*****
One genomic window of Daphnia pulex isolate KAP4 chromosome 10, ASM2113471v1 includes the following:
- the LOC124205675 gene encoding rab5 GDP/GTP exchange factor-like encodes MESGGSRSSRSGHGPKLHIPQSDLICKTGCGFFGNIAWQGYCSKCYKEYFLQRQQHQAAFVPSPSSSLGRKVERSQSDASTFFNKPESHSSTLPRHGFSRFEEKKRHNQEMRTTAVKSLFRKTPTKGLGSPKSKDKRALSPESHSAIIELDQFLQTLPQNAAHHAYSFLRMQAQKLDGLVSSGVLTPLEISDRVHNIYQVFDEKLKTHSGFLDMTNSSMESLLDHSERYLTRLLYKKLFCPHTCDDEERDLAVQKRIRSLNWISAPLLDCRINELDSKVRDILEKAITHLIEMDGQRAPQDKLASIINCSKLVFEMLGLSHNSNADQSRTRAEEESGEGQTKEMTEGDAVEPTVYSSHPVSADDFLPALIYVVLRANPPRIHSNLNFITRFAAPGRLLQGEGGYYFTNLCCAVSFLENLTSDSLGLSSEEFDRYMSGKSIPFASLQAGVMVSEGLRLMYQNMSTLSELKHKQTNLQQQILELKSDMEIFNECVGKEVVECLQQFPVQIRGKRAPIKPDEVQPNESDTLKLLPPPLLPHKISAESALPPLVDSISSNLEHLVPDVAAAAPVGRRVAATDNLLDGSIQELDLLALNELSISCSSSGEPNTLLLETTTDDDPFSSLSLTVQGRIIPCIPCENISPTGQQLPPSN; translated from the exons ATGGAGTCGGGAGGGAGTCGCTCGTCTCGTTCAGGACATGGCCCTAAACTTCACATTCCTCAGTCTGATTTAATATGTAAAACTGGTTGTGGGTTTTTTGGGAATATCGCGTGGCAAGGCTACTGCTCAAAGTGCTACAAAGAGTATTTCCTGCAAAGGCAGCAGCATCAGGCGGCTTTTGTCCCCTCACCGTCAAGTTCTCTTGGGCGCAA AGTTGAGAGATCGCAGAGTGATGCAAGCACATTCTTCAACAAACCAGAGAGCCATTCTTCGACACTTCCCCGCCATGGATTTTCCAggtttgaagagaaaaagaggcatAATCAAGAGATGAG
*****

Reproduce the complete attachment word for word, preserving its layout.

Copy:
One genomic window of Daphnia pulex isolate KAP4 chromosome 10, ASM2113471v1 includes the following:
- the LOC124205675 gene encoding rab5 GDP/GTP exchange factor-like encodes MESGGSRSSRSGHGPKLHIPQSDLICKTGCGFFGNIAWQGYCSKCYKEYFLQRQQHQAAFVPSPSSSLGRKVERSQSDASTFFNKPESHSSTLPRHGFSRFEEKKRHNQEMRTTAVKSLFRKTPTKGLGSPKSKDKRALSPESHSAIIELDQFLQTLPQNAAHHAYSFLRMQAQKLDGLVSSGVLTPLEISDRVHNIYQVFDEKLKTHSGFLDMTNSSMESLLDHSERYLTRLLYKKLFCPHTCDDEERDLAVQKRIRSLNWISAPLLDCRINELDSKVRDILEKAITHLIEMDGQRAPQDKLASIINCSKLVFEMLGLSHNSNADQSRTRAEEESGEGQTKEMTEGDAVEPTVYSSHPVSADDFLPALIYVVLRANPPRIHSNLNFITRFAAPGRLLQGEGGYYFTNLCCAVSFLENLTSDSLGLSSEEFDRYMSGKSIPFASLQAGVMVSEGLRLMYQNMSTLSELKHKQTNLQQQILELKSDMEIFNECVGKEVVECLQQFPVQIRGKRAPIKPDEVQPNESDTLKLLPPPLLPHKISAESALPPLVDSISSNLEHLVPDVAAAAPVGRRVAATDNLLDGSIQELDLLALNELSISCSSSGEPNTLLLETTTDDDPFSSLSLTVQGRIIPCIPCENISPTGQQLPPSN; translated from the exons ATGGAGTCGGGAGGGAGTCGCTCGTCTCGTTCAGGACATGGCCCTAAACTTCACATTCCTCAGTCTGATTTAATATGTAAAACTGGTTGTGGGTTTTTTGGGAATATCGCGTGGCAAGGCTACTGCTCAAAGTGCTACAAAGAGTATTTCCTGCAAAGGCAGCAGCATCAGGCGGCTTTTGTCCCCTCACCGTCAAGTTCTCTTGGGCGCAA AGTTGAGAGATCGCAGAGTGATGCAAGCACATTCTTCAACAAACCAGAGAGCCATTCTTCGACACTTCCCCGCCATGGATTTTCCAggtttgaagagaaaaagaggcatAATCAAGAGATGAG